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Indian Economy

Increased Fiscal Deficit

  • 01 Aug 2020
  • 6 min read

Why in News

As per the official data, the Centre’s fiscal deficit for the first three months of fiscal 2020-21 (April-June) was Rs. 6.62 lakh crore, which is 83% of the budgeted target for the year (Rs. 7.96 lakh crore).

  • As per the economists, the fiscal deficit may end up as high as 8% of the Gross Domestic Product (GDP), far exceeding the budget’s goal of 3.5%.

Key Points

  • Fall in Income Component:
    • The Union government has received Rs. 1.53 lakh crore (in terms of tax, non-tax revenue and loan recoveries) from April to June 2020.
    • This is less than 7% of budget estimates for the full year.
      • When economic activity has been stopped because of the pandemic and lockdown, government revenues are also going to come down.
    • The Centre has also transferred Rs. 1.34 lakh crore to States as their share of taxes, which is Rs. 14,588 crore lower than the previous year.
  • Increase in Expenditure:
    • The Centre’s total expenditure for April-June was Rs. 8.15 lakh crore, almost 27% of budget estimates for the year.
      • Due to spending on free food grains and rural job programmes for millions of migrant workers.
    • There has been a 40% growth in the first quarter capital expenditure to Rs. 88,273 crore.
      • This is historically high (in comparison to data from the last 20 years), in terms of year-on-year percentage growth for the first quarter.
      • Increased capital expenditure implies increased spending on creation of assets such as infrastructure.
  • Borrowings: The reduced collections have forced the government to raise the amount it’s borrowing this fiscal to a record Rs. 12 lakh crore from earlier estimates of Rs. 7.8 lakh crore to meet spending needs.

Fiscal Deficit

  • The government describes fiscal deficit of India as “the excess of total disbursements from the Consolidated Fund of India, excluding repayment of the debt, over total receipts into the Fund (excluding the debt receipts) during a financial year”.
  • In simple words, it is a shortfall in a government's income compared with its spending.
    • The government that has a fiscal deficit is spending beyond its means.
  • It is calculated as a percentage of Gross Domestic Product (GDP), or simply as total money spent in excess of income.
    • In either case, the income figure includes only taxes and other revenues and excludes money borrowed to make up the shortfall.
  • Formula:
    • Fiscal Deficit = Total expenditure of the government (capital and revenue expenditure) – Total income of the government (Revenue receipts + recovery of loans + other receipts).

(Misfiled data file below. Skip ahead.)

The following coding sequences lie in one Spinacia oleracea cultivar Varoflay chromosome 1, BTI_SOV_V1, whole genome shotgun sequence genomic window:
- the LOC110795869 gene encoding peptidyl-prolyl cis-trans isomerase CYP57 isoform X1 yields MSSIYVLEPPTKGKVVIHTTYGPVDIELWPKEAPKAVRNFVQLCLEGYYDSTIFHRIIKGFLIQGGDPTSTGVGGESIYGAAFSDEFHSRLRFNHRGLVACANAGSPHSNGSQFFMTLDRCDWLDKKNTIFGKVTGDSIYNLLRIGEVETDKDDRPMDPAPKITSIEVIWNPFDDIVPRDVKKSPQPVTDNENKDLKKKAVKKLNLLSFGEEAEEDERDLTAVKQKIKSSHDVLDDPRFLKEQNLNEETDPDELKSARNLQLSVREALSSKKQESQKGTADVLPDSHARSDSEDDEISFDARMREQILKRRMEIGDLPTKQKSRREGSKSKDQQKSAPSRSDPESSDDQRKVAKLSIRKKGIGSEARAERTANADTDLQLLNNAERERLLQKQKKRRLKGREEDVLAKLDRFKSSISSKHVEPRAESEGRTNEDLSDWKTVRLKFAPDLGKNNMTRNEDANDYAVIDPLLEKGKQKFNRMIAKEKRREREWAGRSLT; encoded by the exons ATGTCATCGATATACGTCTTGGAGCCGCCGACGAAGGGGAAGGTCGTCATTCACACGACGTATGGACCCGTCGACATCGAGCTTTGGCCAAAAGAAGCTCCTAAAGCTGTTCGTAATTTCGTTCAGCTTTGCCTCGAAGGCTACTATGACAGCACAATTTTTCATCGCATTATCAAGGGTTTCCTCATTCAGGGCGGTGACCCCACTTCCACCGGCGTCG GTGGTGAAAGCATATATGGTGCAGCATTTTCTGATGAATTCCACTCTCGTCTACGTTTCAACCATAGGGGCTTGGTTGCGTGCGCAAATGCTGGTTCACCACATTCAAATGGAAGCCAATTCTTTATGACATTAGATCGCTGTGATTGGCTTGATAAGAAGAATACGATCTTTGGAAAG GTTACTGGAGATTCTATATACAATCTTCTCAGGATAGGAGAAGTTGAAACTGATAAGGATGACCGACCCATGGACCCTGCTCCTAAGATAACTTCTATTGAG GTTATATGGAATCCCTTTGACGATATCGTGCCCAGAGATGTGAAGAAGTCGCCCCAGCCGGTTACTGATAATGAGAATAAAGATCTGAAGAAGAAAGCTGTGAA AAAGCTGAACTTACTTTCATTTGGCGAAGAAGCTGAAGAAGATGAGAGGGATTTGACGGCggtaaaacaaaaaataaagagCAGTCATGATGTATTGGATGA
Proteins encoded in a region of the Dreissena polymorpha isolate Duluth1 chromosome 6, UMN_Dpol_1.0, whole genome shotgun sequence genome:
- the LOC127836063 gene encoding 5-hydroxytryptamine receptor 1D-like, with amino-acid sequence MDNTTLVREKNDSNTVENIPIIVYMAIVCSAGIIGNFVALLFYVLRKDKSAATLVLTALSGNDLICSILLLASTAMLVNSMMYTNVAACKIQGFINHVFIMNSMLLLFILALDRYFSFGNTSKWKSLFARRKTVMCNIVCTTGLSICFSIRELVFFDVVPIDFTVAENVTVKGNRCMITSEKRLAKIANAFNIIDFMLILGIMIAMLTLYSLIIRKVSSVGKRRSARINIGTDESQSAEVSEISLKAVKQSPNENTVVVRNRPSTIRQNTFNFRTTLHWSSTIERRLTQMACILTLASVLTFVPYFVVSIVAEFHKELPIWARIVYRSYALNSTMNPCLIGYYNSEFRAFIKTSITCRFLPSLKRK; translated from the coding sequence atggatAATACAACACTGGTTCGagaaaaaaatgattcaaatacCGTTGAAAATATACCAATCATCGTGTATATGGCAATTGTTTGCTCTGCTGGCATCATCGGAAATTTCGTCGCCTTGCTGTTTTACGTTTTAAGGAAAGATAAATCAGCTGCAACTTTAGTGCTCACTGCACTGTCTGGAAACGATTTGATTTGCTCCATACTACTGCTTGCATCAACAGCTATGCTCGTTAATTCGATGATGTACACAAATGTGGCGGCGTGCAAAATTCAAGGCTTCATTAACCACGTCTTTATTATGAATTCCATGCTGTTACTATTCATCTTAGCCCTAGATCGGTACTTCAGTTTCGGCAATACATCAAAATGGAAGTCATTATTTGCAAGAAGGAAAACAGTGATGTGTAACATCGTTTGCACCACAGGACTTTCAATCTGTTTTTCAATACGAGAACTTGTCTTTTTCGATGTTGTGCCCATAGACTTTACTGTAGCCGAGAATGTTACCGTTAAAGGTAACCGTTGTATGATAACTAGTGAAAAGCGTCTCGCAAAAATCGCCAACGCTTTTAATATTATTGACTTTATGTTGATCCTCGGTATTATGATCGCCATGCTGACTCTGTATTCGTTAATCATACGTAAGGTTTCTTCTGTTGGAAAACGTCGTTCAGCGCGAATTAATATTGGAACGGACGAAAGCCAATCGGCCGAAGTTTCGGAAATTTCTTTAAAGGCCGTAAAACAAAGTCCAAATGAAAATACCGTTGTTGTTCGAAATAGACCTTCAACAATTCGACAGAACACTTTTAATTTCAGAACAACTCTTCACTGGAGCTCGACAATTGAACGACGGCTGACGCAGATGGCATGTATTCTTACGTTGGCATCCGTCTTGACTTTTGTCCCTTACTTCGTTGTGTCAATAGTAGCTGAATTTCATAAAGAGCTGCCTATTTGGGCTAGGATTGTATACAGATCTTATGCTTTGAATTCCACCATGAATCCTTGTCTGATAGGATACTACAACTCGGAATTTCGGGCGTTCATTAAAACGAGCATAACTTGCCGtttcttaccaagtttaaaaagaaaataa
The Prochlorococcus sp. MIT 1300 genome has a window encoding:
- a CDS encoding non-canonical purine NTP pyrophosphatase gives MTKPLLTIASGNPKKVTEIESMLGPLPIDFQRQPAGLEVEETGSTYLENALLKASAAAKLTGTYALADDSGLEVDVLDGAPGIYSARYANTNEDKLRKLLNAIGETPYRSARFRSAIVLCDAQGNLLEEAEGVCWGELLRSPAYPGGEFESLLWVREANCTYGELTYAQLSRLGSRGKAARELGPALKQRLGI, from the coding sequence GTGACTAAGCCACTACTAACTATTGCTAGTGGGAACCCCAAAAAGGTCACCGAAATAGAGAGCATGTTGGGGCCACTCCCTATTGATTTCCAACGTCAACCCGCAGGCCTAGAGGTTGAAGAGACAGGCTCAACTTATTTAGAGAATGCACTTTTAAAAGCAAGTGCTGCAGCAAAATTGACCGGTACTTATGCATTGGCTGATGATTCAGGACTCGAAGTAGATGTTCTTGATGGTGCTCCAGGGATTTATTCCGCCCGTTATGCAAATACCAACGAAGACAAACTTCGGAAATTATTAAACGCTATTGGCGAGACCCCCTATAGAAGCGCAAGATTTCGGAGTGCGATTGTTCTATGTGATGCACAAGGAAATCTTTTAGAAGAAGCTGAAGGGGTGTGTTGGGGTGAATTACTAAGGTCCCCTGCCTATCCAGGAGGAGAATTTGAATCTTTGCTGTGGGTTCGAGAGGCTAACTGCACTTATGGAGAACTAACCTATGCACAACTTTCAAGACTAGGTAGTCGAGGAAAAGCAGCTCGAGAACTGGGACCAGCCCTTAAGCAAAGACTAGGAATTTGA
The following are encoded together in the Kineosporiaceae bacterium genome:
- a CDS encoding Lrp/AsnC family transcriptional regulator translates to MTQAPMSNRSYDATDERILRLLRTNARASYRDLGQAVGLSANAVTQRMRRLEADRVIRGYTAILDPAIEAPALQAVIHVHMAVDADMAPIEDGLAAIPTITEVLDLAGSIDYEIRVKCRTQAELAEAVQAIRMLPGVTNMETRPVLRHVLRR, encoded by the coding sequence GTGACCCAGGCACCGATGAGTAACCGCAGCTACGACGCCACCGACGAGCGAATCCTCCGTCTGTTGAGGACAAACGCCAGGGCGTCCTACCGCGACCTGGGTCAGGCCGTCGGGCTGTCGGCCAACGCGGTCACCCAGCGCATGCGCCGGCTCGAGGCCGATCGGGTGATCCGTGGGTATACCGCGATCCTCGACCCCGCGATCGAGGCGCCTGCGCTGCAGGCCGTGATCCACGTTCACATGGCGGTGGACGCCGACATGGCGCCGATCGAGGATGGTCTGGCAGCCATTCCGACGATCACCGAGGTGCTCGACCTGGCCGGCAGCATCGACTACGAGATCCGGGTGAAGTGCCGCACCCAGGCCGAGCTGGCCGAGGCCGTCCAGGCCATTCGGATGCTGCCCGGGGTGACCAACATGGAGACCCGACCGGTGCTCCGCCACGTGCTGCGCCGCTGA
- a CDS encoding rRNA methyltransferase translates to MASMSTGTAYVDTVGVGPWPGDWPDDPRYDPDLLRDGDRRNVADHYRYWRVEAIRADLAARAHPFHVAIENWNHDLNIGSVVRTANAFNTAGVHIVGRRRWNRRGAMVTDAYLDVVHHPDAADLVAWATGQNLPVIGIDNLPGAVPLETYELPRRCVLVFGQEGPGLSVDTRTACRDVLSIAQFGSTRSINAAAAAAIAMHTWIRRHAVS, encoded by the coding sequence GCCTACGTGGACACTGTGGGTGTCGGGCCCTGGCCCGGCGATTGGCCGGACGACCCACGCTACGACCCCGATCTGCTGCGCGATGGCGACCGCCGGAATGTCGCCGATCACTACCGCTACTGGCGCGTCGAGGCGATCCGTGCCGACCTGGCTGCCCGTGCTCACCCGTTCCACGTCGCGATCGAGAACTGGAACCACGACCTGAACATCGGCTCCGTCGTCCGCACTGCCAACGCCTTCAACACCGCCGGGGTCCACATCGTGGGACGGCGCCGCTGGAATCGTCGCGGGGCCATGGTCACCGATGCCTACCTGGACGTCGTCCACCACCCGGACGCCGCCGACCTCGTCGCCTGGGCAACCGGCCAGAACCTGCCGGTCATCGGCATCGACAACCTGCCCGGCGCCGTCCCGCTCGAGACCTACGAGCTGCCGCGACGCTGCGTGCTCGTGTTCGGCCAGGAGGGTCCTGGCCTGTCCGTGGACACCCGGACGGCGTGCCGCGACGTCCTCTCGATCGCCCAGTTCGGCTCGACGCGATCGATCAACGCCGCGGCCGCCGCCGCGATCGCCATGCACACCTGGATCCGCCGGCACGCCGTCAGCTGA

• Expenditure component: The government in its Budget allocates funds for several works, including payments of salaries, pensions, etc. (revenue expenditure) and creation of assets such as infrastructure, development, etc. (capital expenditure).
    • Income component: The income component is made of two variables, revenue generated from taxes levied by the Centre and the income generated from non-tax variables.
      • The taxable income consists of the amount generated from corporation tax, income tax, Customs duties, excise duties, GST, among others.
      • Meanwhile, the non-taxable income comes from external grants, interest receipts, dividends and profits, receipts from Union Territories, among others.
  • It is different from revenue deficit which is only related to revenue expenditure and revenue receipts of the government.
  • The government meets the fiscal deficit by borrowing money. In a way, the total borrowing requirements of the government in a financial year is equal to the fiscal deficit in that year.
  • A high fiscal deficit can also be good for the economy if the money spent goes into the creation of productive assets like highways, roads, ports and airports that boost economic growth and result in job creation.
  • The Fiscal Responsibility and Budget Management Act, 2003 provides that the Centre should take appropriate measures to limit the fiscal deficit upto 3% of the GDP by 31st March, 2021.
  • The NK Singh committee (set up in 2016) recommended that the government should target a fiscal deficit of 3% of the GDP in years up to March 31, 2020 cut it to 2.8% in 2020-21 and to 2.5% by 2023.

Way Forward

  • Given the level of contraction in the economy, the fiscal deficit is expected to be higher this year. In the current scenario, the most important thing is to bring back confidence among consumers as well as businesses. This will help in fuelling the economic recovery.

Source: TH

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